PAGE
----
The challenges of decentralized delivery of services: the scope for active citizenship in Swedish and Norwegian activation policies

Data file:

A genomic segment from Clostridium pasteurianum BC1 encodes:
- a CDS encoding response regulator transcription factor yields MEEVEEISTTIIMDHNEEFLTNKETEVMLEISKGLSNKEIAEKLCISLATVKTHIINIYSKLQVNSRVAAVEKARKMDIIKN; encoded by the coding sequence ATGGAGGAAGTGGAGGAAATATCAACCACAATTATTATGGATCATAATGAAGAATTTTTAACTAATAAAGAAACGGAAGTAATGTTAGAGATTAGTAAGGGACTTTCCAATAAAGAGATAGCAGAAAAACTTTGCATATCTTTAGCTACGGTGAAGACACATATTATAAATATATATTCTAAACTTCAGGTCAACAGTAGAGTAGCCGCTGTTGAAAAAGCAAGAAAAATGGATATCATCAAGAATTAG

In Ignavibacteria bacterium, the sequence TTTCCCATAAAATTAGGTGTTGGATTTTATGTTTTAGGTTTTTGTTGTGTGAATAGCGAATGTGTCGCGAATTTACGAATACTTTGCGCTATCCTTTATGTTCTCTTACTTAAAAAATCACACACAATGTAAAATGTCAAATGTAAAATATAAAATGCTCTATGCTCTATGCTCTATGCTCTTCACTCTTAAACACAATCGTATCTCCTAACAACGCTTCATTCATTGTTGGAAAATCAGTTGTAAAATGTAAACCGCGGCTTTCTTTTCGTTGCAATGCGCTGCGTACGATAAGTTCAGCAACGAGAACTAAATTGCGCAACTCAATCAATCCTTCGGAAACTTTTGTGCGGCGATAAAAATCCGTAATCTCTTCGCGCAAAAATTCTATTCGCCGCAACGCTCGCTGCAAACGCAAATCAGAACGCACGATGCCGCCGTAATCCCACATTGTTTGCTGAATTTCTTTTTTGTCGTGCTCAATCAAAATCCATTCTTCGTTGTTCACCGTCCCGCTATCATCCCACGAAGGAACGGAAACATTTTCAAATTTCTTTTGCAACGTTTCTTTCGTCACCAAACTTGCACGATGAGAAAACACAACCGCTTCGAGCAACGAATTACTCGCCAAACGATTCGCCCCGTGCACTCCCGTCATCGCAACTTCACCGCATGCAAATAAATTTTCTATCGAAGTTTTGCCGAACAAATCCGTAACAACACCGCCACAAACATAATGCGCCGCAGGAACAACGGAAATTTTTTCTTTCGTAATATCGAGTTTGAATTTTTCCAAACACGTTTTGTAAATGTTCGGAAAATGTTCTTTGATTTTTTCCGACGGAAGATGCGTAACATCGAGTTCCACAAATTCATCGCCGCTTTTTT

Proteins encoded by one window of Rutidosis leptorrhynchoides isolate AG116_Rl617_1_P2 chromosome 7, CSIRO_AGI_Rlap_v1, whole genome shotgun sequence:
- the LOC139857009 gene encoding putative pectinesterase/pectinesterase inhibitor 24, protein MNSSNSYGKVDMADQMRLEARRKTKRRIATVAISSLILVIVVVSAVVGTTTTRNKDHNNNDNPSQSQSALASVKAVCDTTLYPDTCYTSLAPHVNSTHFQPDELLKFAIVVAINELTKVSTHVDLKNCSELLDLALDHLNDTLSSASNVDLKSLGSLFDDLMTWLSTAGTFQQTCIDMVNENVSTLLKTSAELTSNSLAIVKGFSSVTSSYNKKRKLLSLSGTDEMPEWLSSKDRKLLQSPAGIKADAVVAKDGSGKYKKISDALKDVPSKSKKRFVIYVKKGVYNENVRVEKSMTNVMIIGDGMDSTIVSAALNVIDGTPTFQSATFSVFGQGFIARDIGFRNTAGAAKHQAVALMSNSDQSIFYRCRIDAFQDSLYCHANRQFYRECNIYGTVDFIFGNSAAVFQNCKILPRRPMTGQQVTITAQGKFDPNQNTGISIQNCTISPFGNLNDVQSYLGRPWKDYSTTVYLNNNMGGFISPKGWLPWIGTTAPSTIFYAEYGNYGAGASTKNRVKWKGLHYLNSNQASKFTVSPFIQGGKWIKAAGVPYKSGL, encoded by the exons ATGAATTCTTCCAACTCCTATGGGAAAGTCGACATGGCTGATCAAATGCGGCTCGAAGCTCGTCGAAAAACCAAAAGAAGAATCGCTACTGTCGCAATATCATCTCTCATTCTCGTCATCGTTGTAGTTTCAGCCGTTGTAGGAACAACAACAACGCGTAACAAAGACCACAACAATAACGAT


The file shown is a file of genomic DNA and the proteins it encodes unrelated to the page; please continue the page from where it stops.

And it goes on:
Since the 1990s, European welfare states have come to emphasize individual or personalized approaches to unemployment. An individual approach, on the one hand, implies an ambition to involve the individual on his or her own terms in a dialogue on how to handle unemployment, from both shortand long-term perspectives. Individual circumstances therefore become the starting point for social interventions, with presumed reciprocity between individual job seekers and agency staff, as they negotiate a common agreement on activation measures. This presumption places great pressure on both the individual and the public services. On the other hand, an individual approach means strengthened individual responsibilities and obligations, i.e. public welfare provisions become conditional on the individual fulfilling these obligations. Whether this approach recognizes the individual as a subject with legitimate views and with the rights to influence the activation process is debatable, because the state uses either strong financial incentives or monetary sanctions to bring people into gainful employment.